Line frequency can further be determined by observing the change in phase of the load voltage (load voltage phase derivative) and relating the change in phase to a fixed sample frequency. The line frequency determined from the phase derivative can be used to correct the measurements by setting the number of samples over which the measurement values are averaged to yield power measurement output values, as well as to compute per-cycle values of voltage, current and power measurements. Accurate voltage and current measurements can be determined from a separate discrete Fourier transform (DFT) calculation that rejects harmonic information in the voltage and current measurements. The current can be computed from a voltage DFT measurement using the current-to-voltage relationship obtained from the DWT operations. The method and system can be implemented by program instructions executed by a processor having voltage and current inputs provided from analog-to-digital converters (ADCs), or by dedicated digital signal processing hardware coupled to the ADCs.
Referring now to
Microcontroller 17 is coupled to a random-access memory (RAM) 16A for storing intermediate results of calculations as well as to a non-volatile RAM (NVRAM) 16B, which stores program instructions (program code) for execution by microcontroller 17 as well as tables to implement the DWT transform and sine and cosine values for the DFT. Alternatively, dedicated hardware such as a CORDIC circuit can be used to provide the sine and cosine values from a phase value. Microcontroller 17 is also coupled to peripherals/display block 15, which provide communications to/from power measurement system 10 and optionally display of values measured by power measurement system 10. Power measurement system 10 may be implemented on a single die as an integrated circuit, and in such implementations, the display and peripherals will generally be external to the integrated circuit, and only their communication interfaces are included within the integrated circuit. A reference clock 18 is supplied with a reference by a crystal X1, which provides an accurate timebase for sampling load voltage VL and current-sensing voltage VIL.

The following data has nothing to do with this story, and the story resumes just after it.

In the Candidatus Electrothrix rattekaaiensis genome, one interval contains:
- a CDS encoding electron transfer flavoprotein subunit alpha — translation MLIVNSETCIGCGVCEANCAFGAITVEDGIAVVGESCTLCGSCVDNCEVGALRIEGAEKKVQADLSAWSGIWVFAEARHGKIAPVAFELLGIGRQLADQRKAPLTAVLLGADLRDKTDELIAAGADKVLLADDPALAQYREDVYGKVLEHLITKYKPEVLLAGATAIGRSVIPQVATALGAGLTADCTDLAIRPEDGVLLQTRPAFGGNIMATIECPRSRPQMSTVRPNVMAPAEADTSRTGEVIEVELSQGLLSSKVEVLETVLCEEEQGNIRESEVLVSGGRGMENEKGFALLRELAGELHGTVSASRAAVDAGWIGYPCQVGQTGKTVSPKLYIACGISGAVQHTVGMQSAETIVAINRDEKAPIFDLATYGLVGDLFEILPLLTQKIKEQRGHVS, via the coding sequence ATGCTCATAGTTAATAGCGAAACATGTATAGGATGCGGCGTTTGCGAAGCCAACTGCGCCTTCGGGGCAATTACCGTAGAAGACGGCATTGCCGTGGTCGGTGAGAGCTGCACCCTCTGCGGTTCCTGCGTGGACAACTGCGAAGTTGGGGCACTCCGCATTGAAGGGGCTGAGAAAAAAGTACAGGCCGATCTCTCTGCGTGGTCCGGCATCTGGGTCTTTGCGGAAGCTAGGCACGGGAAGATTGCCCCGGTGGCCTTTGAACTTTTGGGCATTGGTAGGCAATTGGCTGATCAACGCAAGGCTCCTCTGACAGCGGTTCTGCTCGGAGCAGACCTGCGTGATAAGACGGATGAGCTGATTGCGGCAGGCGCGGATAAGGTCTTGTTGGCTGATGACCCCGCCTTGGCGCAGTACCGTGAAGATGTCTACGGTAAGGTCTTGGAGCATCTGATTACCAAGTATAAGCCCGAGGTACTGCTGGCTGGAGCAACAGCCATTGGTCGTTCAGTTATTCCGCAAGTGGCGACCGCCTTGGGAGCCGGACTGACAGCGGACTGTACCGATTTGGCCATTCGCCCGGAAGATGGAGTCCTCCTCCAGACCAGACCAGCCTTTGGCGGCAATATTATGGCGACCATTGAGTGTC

Referring now to
During a calibration interval, at startup or at another time, reference signals can be supplied to the voltage and current measurement inputs. The difference between load current phase output ΦI and load voltage phase output ΦV is stored in memory 14, and used to adjust delay lines 35A and 35B to yield calibrated results. Only one of delay lines 35A and 35B is required to obtain calibrated phase, but both delay lines 35A and 35B may be used in conjunction. The phase calibration is provided to remove errors generally due to external circuit errors, such as a phase delay in the current sensing circuit, and therefore suitable calibration might be performed under, for example, zero-load conditions for the actual system circuit implementation on a per-system basis. Depending on system configuration, calibration may be factory-performed and may only be needed after manufacturing the overall system, or may be needed only at infrequent intervals, such as periodic system maintenance, in which case the calibration values can be stored in a non-volatile storage and retrieved at startup. Calibration can be performed at any phase angle between the current and voltage values, and by adjusting delay blocks 35A and 35B, any phase relationship can be set, as long as the adjustment range of at least one of delay blocks 35A and 35B is sufficiently wide. The phase computation can be performed using a CORDIC algorithm or dedicated circuit, computation of a Taylor series expansion, or via a look-up table.